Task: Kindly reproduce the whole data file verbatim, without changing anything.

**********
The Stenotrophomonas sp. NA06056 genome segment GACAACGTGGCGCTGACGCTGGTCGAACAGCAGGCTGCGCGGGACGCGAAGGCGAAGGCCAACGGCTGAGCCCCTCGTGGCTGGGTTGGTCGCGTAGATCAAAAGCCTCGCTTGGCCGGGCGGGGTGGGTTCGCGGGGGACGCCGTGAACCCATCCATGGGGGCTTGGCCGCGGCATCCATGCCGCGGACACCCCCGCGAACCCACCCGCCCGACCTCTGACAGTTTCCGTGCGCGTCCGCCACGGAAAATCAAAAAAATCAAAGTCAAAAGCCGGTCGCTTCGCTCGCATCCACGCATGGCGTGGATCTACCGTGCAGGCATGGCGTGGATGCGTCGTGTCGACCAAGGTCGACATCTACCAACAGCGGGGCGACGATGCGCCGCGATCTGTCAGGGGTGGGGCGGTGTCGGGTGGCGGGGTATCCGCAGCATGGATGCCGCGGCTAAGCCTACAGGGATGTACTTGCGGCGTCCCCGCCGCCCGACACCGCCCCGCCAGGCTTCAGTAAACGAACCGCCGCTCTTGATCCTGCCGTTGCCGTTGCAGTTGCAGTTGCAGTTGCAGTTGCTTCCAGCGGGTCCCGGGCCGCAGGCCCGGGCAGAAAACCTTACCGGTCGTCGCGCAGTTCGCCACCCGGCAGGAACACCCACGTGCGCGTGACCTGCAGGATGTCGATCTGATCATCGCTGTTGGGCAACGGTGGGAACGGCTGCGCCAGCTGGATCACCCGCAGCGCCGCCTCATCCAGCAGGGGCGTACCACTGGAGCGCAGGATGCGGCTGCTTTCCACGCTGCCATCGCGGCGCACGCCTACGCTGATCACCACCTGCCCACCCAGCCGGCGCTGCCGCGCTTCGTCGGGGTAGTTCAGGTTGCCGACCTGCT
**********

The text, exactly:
The Stenotrophomonas sp. NA06056 genome segment GACAACGTGGCGCTGACGCTGGTCGAACAGCAGGCTGCGCGGGACGCGAAGGCGAAGGCCAACGGCTGAGCCCCTCGTGGCTGGGTTGGTCGCGTAGATCAAAAGCCTCGCTTGGCCGGGCGGGGTGGGTTCGCGGGGGACGCCGTGAACCCATCCATGGGGGCTTGGCCGCGGCATCCATGCCGCGGACACCCCCGCGAACCCACCCGCCCGACCTCTGACAGTTTCCGTGCGCGTCCGCCACGGAAAATCAAAAAAATCAAAGTCAAAAGCCGGTCGCTTCGCTCGCATCCACGCATGGCGTGGATCTACCGTGCAGGCATGGCGTGGATGCGTCGTGTCGACCAAGGTCGACATCTACCAACAGCGGGGCGACGATGCGCCGCGATCTGTCAGGGGTGGGGCGGTGTCGGGTGGCGGGGTATCCGCAGCATGGATGCCGCGGCTAAGCCTACAGGGATGTACTTGCGGCGTCCCCGCCGCCCGACACCGCCCCGCCAGGCTTCAGTAAACGAACCGCCGCTCTTGATCCTGCCGTTGCCGTTGCAGTTGCAGTTGCAGTTGCAGTTGCTTCCAGCGGGTCCCGGGCCGCAGGCCCGGGCAGAAAACCTTACCGGTCGTCGCGCAGTTCGCCACCCGGCAGGAACACCCACGTGCGCGTGACCTGCAGGATGTCGATCTGATCATCGCTGTTGGGCAACGGTGGGAACGGCTGCGCCAGCTGGATCACCCGCAGCGCCGCCTCATCCAGCAGGGGCGTACCACTGGAGCGCAGGATGCGGCTGCTTTCCACGCTGCCATCGCGGCGCACGCCTACGCTGATCACCACCTGCCCACCCAGCCGGCGCTGCCGCGCTTCGTCGGGGTAGTTCAGGTTGCCGACCTGCT